Technology has been used to make our lives easier, faster, and more interesting. With apps like Dropbox, we can organize and access files anywhere, Facebook connects us with people all over the world, and MyFitnessPal keeps us fit and lean. But lately, with the growing demand for products that makes a difference, technology is being used for social good.
In Santa Cruz, CA a company called Civinomics is working hard to increase civic engagement, a feat not many willingly take on. Civinomics provides an online platform in which community members can propose solutions to local issues. The platform engages both citizens and government agencies, bridging a gap that has caused distrust and strife between elected officials and communities.
Hack UCSC 2015
Civinomics is just the beginning of a tech movement in Santa Cruz that is committed to more than just making the coolest new app. This weekend, UC Santa Cruz is hosting their second annual hackathon, with a social good twist. Hack UCSC 2015 has an award called Tech Cares that will be given to the top three hack projects that are focused on solving a social or environmental issue.The winners receive money that can be donated to a local nonprofit of their choice. The Santa Cruz New Tech MeetUp will match the award from the Community Foundation Santa Cruz County to be used by the winners as seed funding to start their apps.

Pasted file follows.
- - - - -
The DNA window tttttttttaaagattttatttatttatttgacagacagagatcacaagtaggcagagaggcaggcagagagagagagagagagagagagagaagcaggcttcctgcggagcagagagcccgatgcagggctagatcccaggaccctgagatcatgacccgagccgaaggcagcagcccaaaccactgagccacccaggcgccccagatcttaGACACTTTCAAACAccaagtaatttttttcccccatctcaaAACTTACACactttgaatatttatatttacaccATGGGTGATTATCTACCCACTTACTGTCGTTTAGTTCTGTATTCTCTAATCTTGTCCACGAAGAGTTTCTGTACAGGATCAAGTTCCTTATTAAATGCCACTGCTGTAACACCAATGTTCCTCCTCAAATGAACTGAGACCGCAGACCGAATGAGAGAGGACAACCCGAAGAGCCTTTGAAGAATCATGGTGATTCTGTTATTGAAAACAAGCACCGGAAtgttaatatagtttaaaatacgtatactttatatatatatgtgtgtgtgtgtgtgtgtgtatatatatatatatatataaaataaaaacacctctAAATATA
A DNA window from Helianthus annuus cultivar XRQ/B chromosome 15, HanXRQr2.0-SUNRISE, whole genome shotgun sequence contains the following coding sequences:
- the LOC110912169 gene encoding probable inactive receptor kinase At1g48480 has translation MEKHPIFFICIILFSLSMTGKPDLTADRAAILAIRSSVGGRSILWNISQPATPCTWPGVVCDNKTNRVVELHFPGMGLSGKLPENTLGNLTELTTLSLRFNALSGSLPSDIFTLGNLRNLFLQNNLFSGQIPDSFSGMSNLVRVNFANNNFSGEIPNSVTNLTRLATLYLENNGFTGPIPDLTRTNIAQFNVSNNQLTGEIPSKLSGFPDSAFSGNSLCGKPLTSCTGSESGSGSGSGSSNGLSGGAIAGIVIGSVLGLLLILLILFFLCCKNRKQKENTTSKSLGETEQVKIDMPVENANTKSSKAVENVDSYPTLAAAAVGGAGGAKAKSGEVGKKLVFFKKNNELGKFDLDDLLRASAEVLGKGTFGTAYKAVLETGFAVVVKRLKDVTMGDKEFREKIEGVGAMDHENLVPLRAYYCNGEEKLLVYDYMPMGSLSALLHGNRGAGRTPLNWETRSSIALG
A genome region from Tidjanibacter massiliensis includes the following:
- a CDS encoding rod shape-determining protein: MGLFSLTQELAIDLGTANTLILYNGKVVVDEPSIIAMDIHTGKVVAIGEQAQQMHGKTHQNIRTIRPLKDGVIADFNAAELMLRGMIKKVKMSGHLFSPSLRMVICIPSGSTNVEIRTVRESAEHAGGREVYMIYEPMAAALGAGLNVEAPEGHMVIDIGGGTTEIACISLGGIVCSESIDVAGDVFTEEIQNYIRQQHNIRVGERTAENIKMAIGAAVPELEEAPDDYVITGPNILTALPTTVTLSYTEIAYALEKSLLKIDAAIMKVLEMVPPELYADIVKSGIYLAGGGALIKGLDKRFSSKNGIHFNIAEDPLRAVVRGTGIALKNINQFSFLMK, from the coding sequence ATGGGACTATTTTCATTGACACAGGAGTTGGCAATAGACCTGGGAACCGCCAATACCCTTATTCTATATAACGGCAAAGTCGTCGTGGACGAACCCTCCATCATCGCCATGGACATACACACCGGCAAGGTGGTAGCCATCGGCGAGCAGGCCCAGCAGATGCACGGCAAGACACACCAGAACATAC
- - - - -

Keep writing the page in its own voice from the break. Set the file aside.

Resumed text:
The Tech Cares award was created to launch an initiative in Santa Cruz County in which technology and philanthropy work together to create innovative advancements that help solve social and environmental issues. “As the tech industry grows in Santa Cruz, we want to make sure we create advancements that benefit the community. Creating an award that incentivizes students to build apps to solve a social or environmental issue is just the beginning,” said Doug Erickson, founder of the Santa Cruz New Tech MeetUp.
Local non-profits have also been encouraged to propose hack project ideas that would help them reach their mission or solve a problem they are facing. So far projects have been proposed by O’Neill Sea Odyssey, Watsonville Wetlands Watch, Digital NEST, Watsonville Tecnología-Educación-Comunidad, and El Pajaro Community Development Corporation. Read about the project ideas at the Hack UCSC 2015 Facebook page.
Bridging technology and social good provides the potential to greatly increase the impact community initiatives can offer. In Santa Cruz, the impact is growing already, with a platform in which social and environmental projects are incentivized and encouraged to join in the tech movement. If you’re a hacker that wants to make a difference, Santa Cruz is the place to be.
Another opportunity to hack for social good is during Social Good Tech Week from January 27th-February 1st in San Francisco. On Saturday, January 31st Social Good Tech Week is hosting a Social Good Tech Hackathon (registration will be released on Jan 12th). Purchase your tickets now at eventbrite.com.